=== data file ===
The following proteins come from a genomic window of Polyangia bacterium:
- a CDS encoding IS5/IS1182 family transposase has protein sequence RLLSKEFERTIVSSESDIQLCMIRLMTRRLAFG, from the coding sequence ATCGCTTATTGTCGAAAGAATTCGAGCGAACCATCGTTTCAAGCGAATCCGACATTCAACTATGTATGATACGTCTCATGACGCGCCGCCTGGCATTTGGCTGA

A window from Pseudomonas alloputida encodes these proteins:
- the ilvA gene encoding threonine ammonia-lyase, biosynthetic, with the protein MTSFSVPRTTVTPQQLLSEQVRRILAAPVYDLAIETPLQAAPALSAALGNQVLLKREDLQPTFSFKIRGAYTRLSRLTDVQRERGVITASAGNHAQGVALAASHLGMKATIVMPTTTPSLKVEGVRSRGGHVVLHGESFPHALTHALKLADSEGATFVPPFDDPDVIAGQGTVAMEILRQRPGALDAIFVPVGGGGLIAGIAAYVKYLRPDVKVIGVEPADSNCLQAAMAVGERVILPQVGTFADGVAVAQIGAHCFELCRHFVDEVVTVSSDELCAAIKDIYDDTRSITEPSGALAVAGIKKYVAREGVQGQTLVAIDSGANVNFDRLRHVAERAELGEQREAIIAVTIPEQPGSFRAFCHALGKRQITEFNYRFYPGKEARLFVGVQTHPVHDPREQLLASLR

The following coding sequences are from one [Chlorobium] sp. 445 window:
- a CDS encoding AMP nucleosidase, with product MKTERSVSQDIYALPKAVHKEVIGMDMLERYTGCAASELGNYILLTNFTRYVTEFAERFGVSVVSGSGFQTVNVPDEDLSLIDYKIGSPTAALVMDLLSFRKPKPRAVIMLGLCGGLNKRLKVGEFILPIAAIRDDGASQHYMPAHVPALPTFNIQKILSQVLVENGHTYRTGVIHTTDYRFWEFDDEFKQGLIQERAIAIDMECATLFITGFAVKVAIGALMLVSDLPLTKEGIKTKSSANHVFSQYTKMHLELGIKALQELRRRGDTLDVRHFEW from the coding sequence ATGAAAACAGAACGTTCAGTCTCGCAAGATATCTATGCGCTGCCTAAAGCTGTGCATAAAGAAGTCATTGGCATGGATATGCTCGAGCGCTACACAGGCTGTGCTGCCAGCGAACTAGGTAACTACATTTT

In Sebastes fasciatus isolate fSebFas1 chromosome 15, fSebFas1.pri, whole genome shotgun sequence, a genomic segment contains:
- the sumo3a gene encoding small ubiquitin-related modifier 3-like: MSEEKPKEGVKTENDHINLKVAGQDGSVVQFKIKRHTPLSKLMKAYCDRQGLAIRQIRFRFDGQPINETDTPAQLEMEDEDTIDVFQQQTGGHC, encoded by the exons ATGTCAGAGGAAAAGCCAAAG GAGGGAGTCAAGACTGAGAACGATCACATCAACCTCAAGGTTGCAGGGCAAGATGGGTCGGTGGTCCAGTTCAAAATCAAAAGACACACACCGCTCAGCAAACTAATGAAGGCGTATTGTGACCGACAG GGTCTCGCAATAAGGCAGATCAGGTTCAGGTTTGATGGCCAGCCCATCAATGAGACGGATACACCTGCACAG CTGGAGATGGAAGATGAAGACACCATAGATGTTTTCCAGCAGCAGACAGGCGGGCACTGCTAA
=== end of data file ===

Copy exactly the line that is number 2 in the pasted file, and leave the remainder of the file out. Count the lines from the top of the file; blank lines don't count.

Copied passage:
- a CDS encoding IS5/IS1182 family transposase has protein sequence RLLSKEFERTIVSSESDIQLCMIRLMTRRLAFG, from the coding sequence ATCGCTTATTGTCGAAAGAATTCGAGCGAACCATCGTTTCAAGCGAATCCGACATTCAACTATGTATGATACGTCTCATGACGCGCCGCCTGGCATTTGGCTGA